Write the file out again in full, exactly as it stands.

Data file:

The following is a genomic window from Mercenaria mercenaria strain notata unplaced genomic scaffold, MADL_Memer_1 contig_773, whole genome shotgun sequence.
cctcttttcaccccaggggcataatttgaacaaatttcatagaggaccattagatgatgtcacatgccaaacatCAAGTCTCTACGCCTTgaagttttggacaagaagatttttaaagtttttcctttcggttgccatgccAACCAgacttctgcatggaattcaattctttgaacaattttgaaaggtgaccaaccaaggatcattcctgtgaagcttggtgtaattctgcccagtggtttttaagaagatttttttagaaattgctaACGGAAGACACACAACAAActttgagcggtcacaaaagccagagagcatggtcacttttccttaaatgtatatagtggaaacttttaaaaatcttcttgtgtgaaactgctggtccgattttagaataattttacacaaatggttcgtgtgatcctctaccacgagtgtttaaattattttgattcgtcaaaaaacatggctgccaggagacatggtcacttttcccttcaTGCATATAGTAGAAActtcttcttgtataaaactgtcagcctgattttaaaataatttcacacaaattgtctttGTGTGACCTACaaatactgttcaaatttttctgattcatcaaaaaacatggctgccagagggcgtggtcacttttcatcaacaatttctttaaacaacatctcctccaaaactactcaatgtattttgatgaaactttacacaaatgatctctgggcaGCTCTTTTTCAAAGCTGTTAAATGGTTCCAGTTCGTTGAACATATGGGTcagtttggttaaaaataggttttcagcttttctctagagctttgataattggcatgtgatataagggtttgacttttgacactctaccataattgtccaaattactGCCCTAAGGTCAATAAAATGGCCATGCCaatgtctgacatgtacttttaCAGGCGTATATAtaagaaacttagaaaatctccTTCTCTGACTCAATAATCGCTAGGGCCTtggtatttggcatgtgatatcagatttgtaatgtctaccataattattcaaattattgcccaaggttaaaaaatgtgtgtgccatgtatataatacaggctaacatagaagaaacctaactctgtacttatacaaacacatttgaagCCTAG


The following is a genomic window from Mercenaria mercenaria strain notata unplaced genomic scaffold, MADL_Memer_1 contig_773, whole genome shotgun sequence.
cctcttttcaccccaggggcataatttgaacaaatttcatagaggaccattagatgatgtcacatgccaaacatCAAGTCTCTACGCCTTgaagttttggacaagaagatttttaaagtttttcctttcggttgccatgccAACCAgacttctgcatggaattcaattctttgaacaattttgaaaggtgaccaaccaaggatcattcctgtgaagcttggtgtaattctgcccagtggtttttaagaagatttttttagaaattgctaACGGAAGACACACAACAAActttgagcggtcacaaaagccagagagcatggtcacttttccttaaatgtatatagtggaaacttttaaaaatcttcttgtgtgaaactgctggtccgattttagaataattttacacaaatggttcgtgtgatcctctaccacgagtgtttaaattattttgattcgtcaaaaaacatggctgccaggagacatggtcacttttcccttcaTGCATATAGTAGAAActtcttcttgtataaaactgtcagcctgattttaaaataatttcacacaaattgtctttGTGTGACCTACaaatactgttcaaatttttctgattcatcaaaaaacatggctgccagagggcgtggtcacttttcatcaacaatttctttaaacaacatctcctccaaaactactcaatgtattttgatgaaactttacacaaatgatctctgggcaGCTCTTTTTCAAAGCTGTTAAATGGTTCCAGTTCGTTGAACATATGGGTcagtttggttaaaaataggttttcagcttttctctagagctttgataattggcatgtgatataagggtttgacttttgacactctaccataattgtccaaattactGCCCTAAGGTCAATAAAATGGCCATGCCaatgtctgacatgtacttttaCAGGCGTATATAtaagaaacttagaaaatctccTTCTCTGACTCAATAATCGCTAGGGCCTtggtatttggcatgtgatatcagatttgtaatgtctaccataattattcaaattattgcccaaggttaaaaaatgtgtgtgccatgtatataatacaggctaacatagaagaaacctaactctgtacttatacaaacacatttgaagCCTAG